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Pinochet and Us | The Nation

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Pinochet and Us

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Former Chilean dictator Augusto Pinochet, all of a sudden, is right back where he belongs--a hairsbreadth away from trial. On Friday, a Santiago appeals court made a stunning reversal when it stripped the 88-year-old former general of judicial immunity. A previous court ruling in 2001 had found Pinochet mentally unfit to stand trial on murder indictments deriving from his seventeen-year dictatorship.

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Marc Cooper
Marc Cooper, a Nation contributing editor, is an associate professor of professional practice and director of...

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At the biggest Democratic event of the campaign season, Obama argued that the coming election is a choice between the past and the future rather than a referendum on his first two years in office.

He'll probably fend off J.D. Hayworth, but in order to win he's lost most of his principles.

But Pinochet was too wily by half. Instead of gratefully and quietly retreating behind his mansion gates, he was seen living it up in some Santiago supper clubs. And after he recently gave a lucid interview to a Miami-based Spanish-language TV station, the court apparently decided he might just be fit enough to spend some quality time in a courtroom dock.

Pinochet's lawyers are expected to appeal last Friday's ruling to the same Chilean Supreme Court that originally granted him immunity. Yet speculation is rife in Santiago that the political tide may have definitively turned against the former dictator--and that an eventual trial cannot be ruled out.

The conservative Santiago daily La Tercera reports that another reason for the reappraisal of Pinochet's immunity stems from the gravity of the crimes that have come to light as part of the investigation into Operation Condor. Condor was the transnational repressive network led by Pinochet in the 1970s and early '80s and whose crimes included the 1976 car-bombing murder of Orlando Letelier and Ronni Moffitt in Washington, DC. La Tercera reports that some Chilean judges allegedly said that the multinational effort to track down and kill opponents of the various military regimes was an unparalleled display of "state terrorism" that must not go unpunished.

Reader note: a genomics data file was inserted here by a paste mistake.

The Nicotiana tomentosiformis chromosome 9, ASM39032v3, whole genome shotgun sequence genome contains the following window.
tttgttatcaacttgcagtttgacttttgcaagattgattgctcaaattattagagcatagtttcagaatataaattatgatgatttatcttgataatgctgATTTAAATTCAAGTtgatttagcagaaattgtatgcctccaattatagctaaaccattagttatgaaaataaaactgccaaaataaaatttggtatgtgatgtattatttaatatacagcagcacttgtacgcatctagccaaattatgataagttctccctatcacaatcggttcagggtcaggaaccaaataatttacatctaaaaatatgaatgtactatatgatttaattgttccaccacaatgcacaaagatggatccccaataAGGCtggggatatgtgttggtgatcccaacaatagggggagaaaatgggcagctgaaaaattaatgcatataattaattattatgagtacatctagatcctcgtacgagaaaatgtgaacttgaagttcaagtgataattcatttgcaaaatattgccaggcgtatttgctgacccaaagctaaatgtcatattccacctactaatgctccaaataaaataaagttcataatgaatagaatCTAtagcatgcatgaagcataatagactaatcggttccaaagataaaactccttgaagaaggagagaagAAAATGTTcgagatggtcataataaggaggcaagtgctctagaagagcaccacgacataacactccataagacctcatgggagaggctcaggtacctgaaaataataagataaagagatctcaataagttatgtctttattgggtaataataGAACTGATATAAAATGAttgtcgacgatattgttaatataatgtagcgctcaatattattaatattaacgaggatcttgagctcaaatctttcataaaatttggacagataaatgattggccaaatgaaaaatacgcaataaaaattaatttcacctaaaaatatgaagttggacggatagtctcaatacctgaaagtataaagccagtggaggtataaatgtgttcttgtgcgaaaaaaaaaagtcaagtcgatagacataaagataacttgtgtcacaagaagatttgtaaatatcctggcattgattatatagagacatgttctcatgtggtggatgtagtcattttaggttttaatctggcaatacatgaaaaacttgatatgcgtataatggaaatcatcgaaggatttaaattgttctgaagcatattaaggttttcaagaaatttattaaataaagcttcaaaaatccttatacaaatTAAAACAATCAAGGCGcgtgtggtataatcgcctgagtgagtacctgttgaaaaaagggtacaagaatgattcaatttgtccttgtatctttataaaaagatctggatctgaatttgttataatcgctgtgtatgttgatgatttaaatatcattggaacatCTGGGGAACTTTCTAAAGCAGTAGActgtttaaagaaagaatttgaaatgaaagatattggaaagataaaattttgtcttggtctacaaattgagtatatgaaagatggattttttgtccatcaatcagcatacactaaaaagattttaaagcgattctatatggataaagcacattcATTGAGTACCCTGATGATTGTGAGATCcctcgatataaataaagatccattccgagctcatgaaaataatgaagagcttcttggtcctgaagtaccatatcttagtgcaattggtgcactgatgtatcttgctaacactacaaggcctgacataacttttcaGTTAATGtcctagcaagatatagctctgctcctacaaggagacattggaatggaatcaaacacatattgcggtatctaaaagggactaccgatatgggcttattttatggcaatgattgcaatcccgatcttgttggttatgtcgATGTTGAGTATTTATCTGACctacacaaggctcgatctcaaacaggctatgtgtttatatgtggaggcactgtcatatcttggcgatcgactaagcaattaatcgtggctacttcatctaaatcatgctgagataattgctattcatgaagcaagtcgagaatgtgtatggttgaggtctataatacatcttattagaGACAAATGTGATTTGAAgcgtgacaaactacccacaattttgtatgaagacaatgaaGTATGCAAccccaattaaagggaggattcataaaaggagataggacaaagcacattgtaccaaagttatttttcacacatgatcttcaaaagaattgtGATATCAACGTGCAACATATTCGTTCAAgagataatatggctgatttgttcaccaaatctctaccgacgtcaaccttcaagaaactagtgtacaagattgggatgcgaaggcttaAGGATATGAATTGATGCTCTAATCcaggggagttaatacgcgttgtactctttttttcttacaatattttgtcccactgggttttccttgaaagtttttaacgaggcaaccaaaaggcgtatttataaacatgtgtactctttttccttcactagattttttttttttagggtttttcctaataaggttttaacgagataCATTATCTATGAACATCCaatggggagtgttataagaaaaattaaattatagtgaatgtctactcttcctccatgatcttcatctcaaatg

In Chile, human rights activists and lawyers are simply ecstatic that the aged dictator once again finds himself in jeopardy. Outside the country, however, there's plenty of head-scratching going on. Wasn't this whole mess already sorted out, I have been asked by several curious observers. Why is this still dragging on more than thirty years after Pinochet's 1973 coup, almost fifteen years since he left power? Isn't this all ancient history?

Hardly. And in that one-word answer reside some important lessons Americans might extract in how to proceed with the Abu Ghraib scandal. Though Pinochet murdered thousands and tortured even more, the cloak of terror with which he blanketed Chile muted any public recognition of the systematic abuse. Chile succumbed to a form of mass psychosis, a vehement collective denial of the most obvious sort of atrocities. Not until 1988, when Chile's media were opened by a Pinochet-sponsored plebiscite campaign, did a Chilean national TV audience hear a direct accusation of state torture--thanks to the courage of a beloved soccer star, Carlos Cazely. A few weeks later Pinochet lost his own plebiscite and two years after that had to leave office.

But the collective trauma, shame and lingering fears still kept much of Chilean society mute in recognizing and coming to terms with state terror and torture. The first prosecution of military officers would not come until the late 1990s. As late as 1998 Pinochet was being honored as an appointed Senator for Life. Not until a year later was he finally indicted by Chilean courts for his crimes; and then only after he had been held for 501 days in British custody.

Consider this staggering thought: Not until this past month did Chilean citizens have the opportunity to offer testimony on torture to a formal government commission. Three decades after their torment, more than 30,000 victims came forth. With the Chilean experience in mind, it seems ever more imperative that no concession now be made to our own domestic bullies and demagogues who demand that further media coverage of the Abu Ghraib torture scandal be shut down lest we inflict irreparable damage to the Iraq war effort. The lessons of Chile teach us otherwise. What most distinguishes us from closed societies is not only our capacity to recognize official abuse but also our willingness to properly punish those who commit atrocities in the name of some Greater Cause.

There's plenty of hedging, scapegoating and obfuscation currently being generated around the Abu Ghraib revelations. But we should take some pride in the fact that those revelations, nevertheless, keep coming. We have achieved in one month what it took Chile twenty-five years to grasp. That is the virtue of our democracy, whatever its limitations and distortions. May Pinochet now finally get his due. And may we go full speed ahead in getting to the bottom--or, better said, to the top--of our own investigation into state torture.

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